One of the deepest sources of conflict in a relationship occurs when there’s a breach of trust. When we feel hurt or deceived by a partner, many of us experience a sense of betrayal.
When a rupture occurs in a relationship, be it a lie, a secret, or an acting out of any sort, it’s natural to want answers. Making sense of the story can be an important part of healing. However, the drive to interrogate, asking the same questions, repeatedly seeking reassurance,
or digging for details without reason can be a tool for torturing ourselves and our partner. It also fails to get us closer to the truth or a common understanding of events.
A better approach to take is to invite honesty. The best way to do this is by being open and vulnerable about how we feel. When we feel wronged, our instincts may be to explode, blame, and stonewall our partner.
While taking the time we need to feel more calm and centered is wise and worthwhile, when we do decide to communicate, our goal should be to be honest, direct, and open about our reactions without trying to tear the other person down.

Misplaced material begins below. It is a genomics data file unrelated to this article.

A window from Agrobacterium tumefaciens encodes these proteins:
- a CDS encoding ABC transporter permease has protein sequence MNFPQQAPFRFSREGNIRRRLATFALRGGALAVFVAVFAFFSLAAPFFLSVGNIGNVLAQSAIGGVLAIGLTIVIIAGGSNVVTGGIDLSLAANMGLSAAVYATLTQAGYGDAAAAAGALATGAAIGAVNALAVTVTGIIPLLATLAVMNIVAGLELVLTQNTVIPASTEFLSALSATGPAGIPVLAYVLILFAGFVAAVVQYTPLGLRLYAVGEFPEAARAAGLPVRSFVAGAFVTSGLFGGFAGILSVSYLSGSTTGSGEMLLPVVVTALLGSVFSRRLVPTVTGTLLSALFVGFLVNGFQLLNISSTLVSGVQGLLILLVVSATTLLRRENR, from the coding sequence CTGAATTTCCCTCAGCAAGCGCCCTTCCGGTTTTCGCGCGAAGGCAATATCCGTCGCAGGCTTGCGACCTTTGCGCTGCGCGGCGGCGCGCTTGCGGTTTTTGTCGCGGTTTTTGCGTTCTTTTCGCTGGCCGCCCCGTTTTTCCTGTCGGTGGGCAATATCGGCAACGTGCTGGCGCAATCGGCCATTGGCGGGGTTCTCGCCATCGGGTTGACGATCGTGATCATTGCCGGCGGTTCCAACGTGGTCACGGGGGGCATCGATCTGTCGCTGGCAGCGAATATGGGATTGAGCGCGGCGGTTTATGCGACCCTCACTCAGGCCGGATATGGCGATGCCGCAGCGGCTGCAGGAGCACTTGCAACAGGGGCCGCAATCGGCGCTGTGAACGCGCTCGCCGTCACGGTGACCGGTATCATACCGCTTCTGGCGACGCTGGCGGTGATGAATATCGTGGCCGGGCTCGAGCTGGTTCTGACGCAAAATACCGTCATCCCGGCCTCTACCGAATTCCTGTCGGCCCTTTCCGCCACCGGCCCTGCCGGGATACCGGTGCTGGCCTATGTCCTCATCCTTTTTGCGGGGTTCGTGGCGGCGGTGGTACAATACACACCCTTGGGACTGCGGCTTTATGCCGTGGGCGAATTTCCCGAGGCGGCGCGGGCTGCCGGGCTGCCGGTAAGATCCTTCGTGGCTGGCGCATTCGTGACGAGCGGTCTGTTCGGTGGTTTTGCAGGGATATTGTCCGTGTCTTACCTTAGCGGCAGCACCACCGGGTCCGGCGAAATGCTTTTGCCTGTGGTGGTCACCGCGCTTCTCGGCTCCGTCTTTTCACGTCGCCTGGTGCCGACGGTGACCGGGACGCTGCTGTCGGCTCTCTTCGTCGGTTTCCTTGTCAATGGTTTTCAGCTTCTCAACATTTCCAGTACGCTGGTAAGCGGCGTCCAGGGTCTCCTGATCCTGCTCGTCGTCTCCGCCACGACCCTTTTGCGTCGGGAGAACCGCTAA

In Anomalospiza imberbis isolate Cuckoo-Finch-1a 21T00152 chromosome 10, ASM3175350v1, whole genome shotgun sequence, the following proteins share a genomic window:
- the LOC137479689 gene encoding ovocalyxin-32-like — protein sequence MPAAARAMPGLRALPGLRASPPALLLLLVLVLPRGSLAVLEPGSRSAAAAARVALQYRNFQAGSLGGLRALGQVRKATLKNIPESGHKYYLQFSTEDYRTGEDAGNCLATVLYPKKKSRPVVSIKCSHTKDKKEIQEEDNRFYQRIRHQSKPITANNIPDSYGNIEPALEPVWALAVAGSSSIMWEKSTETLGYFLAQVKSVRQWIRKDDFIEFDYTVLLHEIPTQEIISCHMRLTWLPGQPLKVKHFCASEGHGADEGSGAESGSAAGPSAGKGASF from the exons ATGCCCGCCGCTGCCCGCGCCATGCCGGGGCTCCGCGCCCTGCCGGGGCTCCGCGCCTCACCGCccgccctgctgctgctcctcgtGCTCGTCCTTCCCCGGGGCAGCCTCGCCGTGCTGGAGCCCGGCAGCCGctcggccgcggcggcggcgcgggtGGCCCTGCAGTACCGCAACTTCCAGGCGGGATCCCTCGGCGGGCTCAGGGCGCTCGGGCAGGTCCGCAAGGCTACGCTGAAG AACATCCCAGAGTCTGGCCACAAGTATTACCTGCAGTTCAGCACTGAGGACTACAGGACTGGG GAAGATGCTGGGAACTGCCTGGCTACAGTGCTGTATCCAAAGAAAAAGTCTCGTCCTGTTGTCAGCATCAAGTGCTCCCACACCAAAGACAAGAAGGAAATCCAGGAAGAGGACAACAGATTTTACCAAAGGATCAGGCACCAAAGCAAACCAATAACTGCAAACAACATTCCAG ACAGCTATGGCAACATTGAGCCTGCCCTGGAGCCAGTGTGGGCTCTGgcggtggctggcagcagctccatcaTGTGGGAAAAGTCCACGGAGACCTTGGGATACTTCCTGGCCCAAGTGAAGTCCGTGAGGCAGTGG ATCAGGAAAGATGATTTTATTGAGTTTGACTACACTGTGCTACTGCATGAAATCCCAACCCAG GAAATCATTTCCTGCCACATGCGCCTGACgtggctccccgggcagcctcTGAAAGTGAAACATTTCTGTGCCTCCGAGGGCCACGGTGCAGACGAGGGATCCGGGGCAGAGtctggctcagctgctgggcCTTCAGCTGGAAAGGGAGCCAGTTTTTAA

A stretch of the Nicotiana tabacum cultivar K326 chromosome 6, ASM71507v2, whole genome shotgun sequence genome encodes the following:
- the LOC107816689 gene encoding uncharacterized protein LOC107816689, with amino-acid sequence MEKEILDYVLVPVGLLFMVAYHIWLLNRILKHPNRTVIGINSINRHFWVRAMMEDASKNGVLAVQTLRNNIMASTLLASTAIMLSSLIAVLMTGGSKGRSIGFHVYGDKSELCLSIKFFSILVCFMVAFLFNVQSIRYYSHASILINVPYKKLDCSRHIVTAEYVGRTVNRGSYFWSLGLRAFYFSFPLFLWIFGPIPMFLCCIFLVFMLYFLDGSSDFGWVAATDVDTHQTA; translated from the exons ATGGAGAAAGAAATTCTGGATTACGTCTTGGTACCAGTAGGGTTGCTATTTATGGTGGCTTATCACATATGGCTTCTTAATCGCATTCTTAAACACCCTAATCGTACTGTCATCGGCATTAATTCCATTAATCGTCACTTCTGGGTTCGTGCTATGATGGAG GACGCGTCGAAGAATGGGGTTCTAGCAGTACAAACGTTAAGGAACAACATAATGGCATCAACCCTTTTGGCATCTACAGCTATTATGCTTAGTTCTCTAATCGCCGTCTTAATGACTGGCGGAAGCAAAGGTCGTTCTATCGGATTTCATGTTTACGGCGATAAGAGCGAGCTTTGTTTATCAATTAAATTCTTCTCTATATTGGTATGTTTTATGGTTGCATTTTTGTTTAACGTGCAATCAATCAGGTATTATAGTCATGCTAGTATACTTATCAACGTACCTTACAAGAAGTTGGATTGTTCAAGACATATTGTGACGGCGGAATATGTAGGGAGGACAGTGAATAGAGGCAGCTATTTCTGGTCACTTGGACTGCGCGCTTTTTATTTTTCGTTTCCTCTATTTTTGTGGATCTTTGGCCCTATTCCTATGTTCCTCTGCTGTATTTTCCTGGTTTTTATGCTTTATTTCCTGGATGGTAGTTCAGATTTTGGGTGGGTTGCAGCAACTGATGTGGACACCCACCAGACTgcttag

Any two people will hold two totally distinct perspectives on an issue. This doesn’t mean one’s actions are always justified. However, those actions may not mean the same thing to the one person that they mean to the other.
When we’ve exhausted an issue with our partner, and nothing will make us feel better, it’s helpful to explore why we feel unresolved or stuck in our pain. Often, these feelings have to do with our past. When our sense of security is threatened, the specific emotions that get ignited can have a lot to do with our personal histories.
When trying to resolve a conflict, many couples find themselves going around and around in circles. If one person is always blaming and unwilling to forgive the other, it can leave little hope for returning to an equal and loving way of relating.